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Biological Membranes

1. ________ is the simultaneous transmembrane movement of two molecules in opposite directions through a transport protein.

Answer: Suggested Answer: Antiport


2. An area of a lipid bilayer with a distinct lipid composition and near-crystalline consistency is called a/an ________.

Answer: Suggested Answer: lipid raft


3. The movement of a lipid within one leaflet of a bilayer is called ________.

Answer: Suggested Answer: lateral diffusion


4. ________ is the fusion of an intracellular vesicle with the plasma membrane in order to release the contents of the vesicle outside the cell.

Answer: Suggested Answer: Exocytosis


5. ________ is the charge of one mole of electrons.

Answer: Suggested Answer: Faraday


6. A lipid to which carbohydrate is covalently attached is a/an ________.

Answer: Suggested Answer: glycolipid


7. An artificial vesicle consisting of a lipid bilayer surrounding an aqueous interior is a/an ________.

Answer: Suggested Answer: liposome


8. A long-chain hydrocarbon with a carboxylic acid group at one end is a/an ________.

Answer: Suggested Answer: fatty acid


9. A/An ________ is a metabolically required substance that cannot be synthesized by an animal and must therefore be obtained from the diet.

Answer: Suggested Answer: vitamin

10. ________ is a model of biological membranes in which integral membrane proteins float and diffuse laterally in a fluid lipid layer.

Answer: Suggested Answer: Fluid mosaic model


11. A/An ________ is an amphipathic lipid containing a polar head group and an acyl group attached to a derivative of palmitate and serine.

Answer: Suggested Answer: sphingolipid


12. A membrane protein that is embedded in the lipid bilayer is a/an ________ protein, also called an intrinsic protein.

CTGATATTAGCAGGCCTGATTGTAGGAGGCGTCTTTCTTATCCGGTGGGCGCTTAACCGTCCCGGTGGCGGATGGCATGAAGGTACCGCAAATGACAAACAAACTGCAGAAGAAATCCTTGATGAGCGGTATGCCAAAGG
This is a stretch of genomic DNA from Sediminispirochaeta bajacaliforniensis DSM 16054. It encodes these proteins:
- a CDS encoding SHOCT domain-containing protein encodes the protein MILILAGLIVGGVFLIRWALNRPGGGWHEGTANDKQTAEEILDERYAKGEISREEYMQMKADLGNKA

Answer: Suggested Answer: integral membrane or intrinsic


13. A substance released by a nerve cell to alter the activity of a target cell is a/an ________.

Answer: Suggested Answer: neurotransmitter


14. A/An ________ is a lipid constructed from 5-carbon units with an isoprene skeleton.

Answer:

Suggested Answer: isoprenoid


15. ________ is a lipid in which three fatty acids are esterified to a glycerol backbone.

Answer: Suggested Answer: Triacylglycerol


16. Myelin sheath is the multilayer coating of ________-rich membranes that insulates a mammalian neuron.

Answer: Suggested Answer: sphingomyelin


17. ________ is the movement of a lipid from one leaflet of a bilayer to the other.

Answer: Suggested Answer: Transverse diffusion or Flip-flop


18. An enzyme that catalyzes the movement of a lipid from one bilayer leaflet to another is ________, also called a flippase.

Answer: Suggested Answer: translocase


19. ________ is the difference in electrical charge across a membrane.

Answer:

Suggested Answer: Membrane potential


20. The thermodynamically spontaneous protein-mediated transmembrane movement of a substance from high to low concentration is called ________.

Answer: Suggested Answer: passive transport


21. ________ is the simultaneous transmembrane movement of two molecules in the same direction through a transport protein.

Answer: Suggested Answer: Symport


22. The momentary reversal of membrane potential that occurs during transmission of a nerve impulse is called ________.

Answer: Suggested Answer: action potential or depolarization


23. A/An ________ is any member of a broad class of macromolecules that are largely or wholly hydrophobic and therefore tend to be insoluble in water but soluble in organic solvents.

Answer: Suggested Answer: lipid

24. ________ is an amphipathic lipid in which two fatty acyl groups and a polar phosphate derivative are attached to a glycerol backbone.

Answer: Suggested Answer: Glycerophospholipid


25. A/An ________ is loaded with neurotransmitters to be released from the end of an axon.

Answer: Suggested Answer: synaptic vesicle


Question 1